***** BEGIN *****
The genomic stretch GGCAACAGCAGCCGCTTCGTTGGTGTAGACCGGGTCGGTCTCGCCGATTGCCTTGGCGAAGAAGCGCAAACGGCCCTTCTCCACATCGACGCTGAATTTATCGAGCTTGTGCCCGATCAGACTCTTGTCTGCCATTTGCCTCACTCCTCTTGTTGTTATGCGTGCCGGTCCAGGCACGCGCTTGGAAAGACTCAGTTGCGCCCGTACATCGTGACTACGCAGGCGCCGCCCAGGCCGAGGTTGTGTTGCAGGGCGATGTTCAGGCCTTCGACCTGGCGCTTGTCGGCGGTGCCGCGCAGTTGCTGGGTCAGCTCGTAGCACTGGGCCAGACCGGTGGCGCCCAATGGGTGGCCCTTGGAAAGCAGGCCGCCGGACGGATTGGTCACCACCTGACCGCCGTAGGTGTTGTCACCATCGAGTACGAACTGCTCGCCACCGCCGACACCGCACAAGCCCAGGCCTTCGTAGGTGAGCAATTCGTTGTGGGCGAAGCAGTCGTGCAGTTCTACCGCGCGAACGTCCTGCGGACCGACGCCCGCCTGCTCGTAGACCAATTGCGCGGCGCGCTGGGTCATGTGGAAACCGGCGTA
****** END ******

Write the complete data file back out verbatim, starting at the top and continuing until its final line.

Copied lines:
The genomic stretch GGCAACAGCAGCCGCTTCGTTGGTGTAGACCGGGTCGGTCTCGCCGATTGCCTTGGCGAAGAAGCGCAAACGGCCCTTCTCCACATCGACGCTGAATTTATCGAGCTTGTGCCCGATCAGACTCTTGTCTGCCATTTGCCTCACTCCTCTTGTTGTTATGCGTGCCGGTCCAGGCACGCGCTTGGAAAGACTCAGTTGCGCCCGTACATCGTGACTACGCAGGCGCCGCCCAGGCCGAGGTTGTGTTGCAGGGCGATGTTCAGGCCTTCGACCTGGCGCTTGTCGGCGGTGCCGCGCAGTTGCTGGGTCAGCTCGTAGCACTGGGCCAGACCGGTGGCGCCCAATGGGTGGCCCTTGGAAAGCAGGCCGCCGGACGGATTGGTCACCACCTGACCGCCGTAGGTGTTGTCACCATCGAGTACGAACTGCTCGCCACCGCCGACACCGCACAAGCCCAGGCCTTCGTAGGTGAGCAATTCGTTGTGGGCGAAGCAGTCGTGCAGTTCTACCGCGCGAACGTCCTGCGGACCGACGCCCGCCTGCTCGTAGACCAATTGCGCGGCGCGCTGGGTCATGTGGAAACCGGCGTA